>Estimated to have reached approximately 60 feet in length, Megalodon is the largest known shark ever to have lived. It has been extinct for approximately two million years, but according to the Florida Museum of Natural History, Megalodon teeth can be found in places all over the world from the shores of Florida to Peruvian deserts. If you want to find some for yourself, dive in to South Carolina's Cooper River and search the fossil beds; you just might be lucky enough to stumble upon an ancient shark tooth.
>A typical day on the Cooper River begins at a boat ramp in Berkley County not far from downtown Charleston, S.C. Dive boats usually depart mornings, catching whichever tide looks like it will provide the best conditions that particular day. Like the tides, dive times vary from day to day. Meet your captain at the dock at the appointed time, load your gear onto the boat, complete the necessary waivers and off you go on a Cooper River adventure.
>Since it is a dark water river environment, diving in the Cooper requires a few extra considerations and pieces of equipment. For starters, you will need additional weight than you would typically wear in an ocean or quarry dive. You'll also need a "goody" or catch bag to collect your findings. Second most important is a substantial light to pierce through the dark water. "Dark water" starts soon after you descend; within the first few feet, the water takes on the coloration of strong iced tea. By the time you reach bottom, you'll be able to see only a few inches to a foot beyond the beam of your light. Which is why comfort with your dive skills and an environment of extremely limited visibility is the most important thing of all; there's little to fear in diving Cooper River, but you do have to keep your imagination from running away with you as you comb the bottom for teeth from the time of dinosaurs.
>Upon arriving at your first dive site, the captain will give a detailed briefing on the bottom structure, tidal movement and where to look for your bounty. Most captains have extensive knowledge of the river bottom and the tidal movement of the river. Pay close attention to the briefing details and benefit from the captains' expertise.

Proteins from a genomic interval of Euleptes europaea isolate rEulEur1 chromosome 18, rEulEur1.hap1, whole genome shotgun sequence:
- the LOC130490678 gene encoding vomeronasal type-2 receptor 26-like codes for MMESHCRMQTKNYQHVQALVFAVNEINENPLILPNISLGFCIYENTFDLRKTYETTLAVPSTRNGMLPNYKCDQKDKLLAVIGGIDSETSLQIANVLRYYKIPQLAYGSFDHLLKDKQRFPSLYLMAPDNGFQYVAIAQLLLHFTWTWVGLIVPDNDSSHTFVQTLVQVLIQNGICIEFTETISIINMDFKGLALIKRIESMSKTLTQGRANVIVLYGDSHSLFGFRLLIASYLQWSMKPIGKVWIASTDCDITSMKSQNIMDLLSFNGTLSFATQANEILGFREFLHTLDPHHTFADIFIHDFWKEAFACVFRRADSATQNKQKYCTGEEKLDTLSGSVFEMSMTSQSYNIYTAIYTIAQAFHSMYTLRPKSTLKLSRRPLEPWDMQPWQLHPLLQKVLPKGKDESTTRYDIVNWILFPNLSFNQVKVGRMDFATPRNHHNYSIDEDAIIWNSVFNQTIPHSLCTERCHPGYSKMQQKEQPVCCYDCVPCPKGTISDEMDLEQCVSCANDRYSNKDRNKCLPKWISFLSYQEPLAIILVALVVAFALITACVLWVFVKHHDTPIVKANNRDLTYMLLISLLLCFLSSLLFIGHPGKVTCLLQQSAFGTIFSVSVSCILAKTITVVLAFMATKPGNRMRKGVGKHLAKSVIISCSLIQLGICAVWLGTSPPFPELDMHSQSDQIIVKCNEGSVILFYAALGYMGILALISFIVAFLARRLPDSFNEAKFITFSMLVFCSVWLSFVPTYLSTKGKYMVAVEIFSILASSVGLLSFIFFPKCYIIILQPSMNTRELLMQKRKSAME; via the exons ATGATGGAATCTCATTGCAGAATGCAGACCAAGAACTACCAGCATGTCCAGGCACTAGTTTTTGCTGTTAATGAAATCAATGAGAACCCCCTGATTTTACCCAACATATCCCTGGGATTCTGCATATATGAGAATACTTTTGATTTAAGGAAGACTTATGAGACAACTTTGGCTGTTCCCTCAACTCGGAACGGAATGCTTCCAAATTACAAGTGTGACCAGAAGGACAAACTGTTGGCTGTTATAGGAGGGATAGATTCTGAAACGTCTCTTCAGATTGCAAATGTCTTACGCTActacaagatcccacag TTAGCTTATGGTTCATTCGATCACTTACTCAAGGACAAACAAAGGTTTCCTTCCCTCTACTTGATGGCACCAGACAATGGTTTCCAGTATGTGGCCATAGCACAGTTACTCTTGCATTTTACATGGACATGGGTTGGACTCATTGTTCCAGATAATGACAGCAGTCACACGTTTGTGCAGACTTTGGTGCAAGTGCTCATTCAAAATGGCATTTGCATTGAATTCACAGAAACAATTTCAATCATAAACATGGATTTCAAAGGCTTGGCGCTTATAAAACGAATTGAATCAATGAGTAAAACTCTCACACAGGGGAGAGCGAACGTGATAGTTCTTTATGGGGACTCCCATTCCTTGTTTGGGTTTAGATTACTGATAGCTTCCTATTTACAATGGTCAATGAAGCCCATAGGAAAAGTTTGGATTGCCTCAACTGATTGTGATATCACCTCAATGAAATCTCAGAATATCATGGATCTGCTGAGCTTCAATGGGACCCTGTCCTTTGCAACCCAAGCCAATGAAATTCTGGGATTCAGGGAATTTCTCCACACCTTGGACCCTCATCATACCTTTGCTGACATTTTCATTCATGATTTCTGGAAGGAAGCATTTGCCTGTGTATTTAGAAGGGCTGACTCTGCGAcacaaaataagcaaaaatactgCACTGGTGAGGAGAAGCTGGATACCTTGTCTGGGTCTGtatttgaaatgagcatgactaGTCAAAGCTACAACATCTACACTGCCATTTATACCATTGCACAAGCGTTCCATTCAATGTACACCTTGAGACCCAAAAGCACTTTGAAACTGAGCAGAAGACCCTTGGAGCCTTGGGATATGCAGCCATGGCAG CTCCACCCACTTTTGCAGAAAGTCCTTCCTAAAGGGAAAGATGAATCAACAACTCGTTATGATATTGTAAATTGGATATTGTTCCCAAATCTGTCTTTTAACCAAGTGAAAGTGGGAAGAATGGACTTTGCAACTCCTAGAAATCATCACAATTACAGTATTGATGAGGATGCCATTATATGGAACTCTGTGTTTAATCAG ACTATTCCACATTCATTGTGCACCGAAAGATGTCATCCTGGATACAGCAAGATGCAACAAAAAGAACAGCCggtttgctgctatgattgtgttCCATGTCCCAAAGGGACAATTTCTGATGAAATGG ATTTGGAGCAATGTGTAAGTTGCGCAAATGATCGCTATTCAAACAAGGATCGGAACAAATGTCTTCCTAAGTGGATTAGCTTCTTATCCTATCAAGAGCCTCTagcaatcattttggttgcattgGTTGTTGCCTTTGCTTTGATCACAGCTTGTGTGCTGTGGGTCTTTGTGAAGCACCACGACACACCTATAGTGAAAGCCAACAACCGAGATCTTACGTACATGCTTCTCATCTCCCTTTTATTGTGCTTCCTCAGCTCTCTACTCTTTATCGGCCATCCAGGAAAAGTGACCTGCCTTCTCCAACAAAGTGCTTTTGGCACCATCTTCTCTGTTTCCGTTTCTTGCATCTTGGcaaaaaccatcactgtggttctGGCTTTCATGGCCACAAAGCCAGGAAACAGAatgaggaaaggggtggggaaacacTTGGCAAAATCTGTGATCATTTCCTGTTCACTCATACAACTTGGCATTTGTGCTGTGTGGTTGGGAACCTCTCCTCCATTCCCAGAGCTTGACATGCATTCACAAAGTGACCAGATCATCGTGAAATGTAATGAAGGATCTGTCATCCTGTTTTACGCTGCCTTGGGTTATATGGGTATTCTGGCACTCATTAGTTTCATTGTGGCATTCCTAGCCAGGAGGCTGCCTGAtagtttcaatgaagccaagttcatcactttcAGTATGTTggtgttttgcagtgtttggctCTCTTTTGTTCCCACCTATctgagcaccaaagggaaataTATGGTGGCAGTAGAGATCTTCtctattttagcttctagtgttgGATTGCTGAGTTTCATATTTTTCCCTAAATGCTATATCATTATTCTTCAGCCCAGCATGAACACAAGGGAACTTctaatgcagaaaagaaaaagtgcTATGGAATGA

>If you get confused on the bottom and cannot remember the directions, the best thing to do is to surface and ask questions. But to alleviate the necessity of surfacing, listen closely to your captain.
>Cooper River is one of the most unique dive sites an adventurer can experience. It offers what few others do, including the chance to discover and keep a reminder of one of the greatest creatures ever to have graced the waters. So pack your light, have some fun and enjoy your underwater archaeological dig. Good luck finding your fragment of shark history.
>Conditions: Visibility is nearly impossible to forecast; I have only been doing this 30 years and have not figured out that part of the puzzle yet. The best visibility is usually on the last hour or so of the falling tide.
>How to Dive It
>The outgoing tide is also the strongest tide to deal with, particularly on a full moon. For first time visitors to Cooper River, it is a good idea to check with the captain prior to booking a trip and schedule a trip on a weekend that you would be diving on the incoming high tide.
>Water temperatures vary depending on the season. Summer temperatures hover around the mid 80s and the winters bring the temperatures to the 40s. For current Cooper River water temperatures, click here.
>Getting There: If travelling from upstate, take I-26 East heading toward Charleston and exit onto Highway 78 to Goose Creek. The boat ramps are just a few miles from most of the major motels in Goose Creek. Check with your captain on best choices and restaurant recommendations too.
>Captain Tom McMillan's A Day on the Cooper River
>Cooper River Diving
>Close Encounters of the Oceanic Kind
>More Shark Coverage
>Cocos Islands 2010
>Extinct for Soup?
>Myths and Truths About Sharks
>Shark Identification Quiz
>Underwater Updates - Cape Town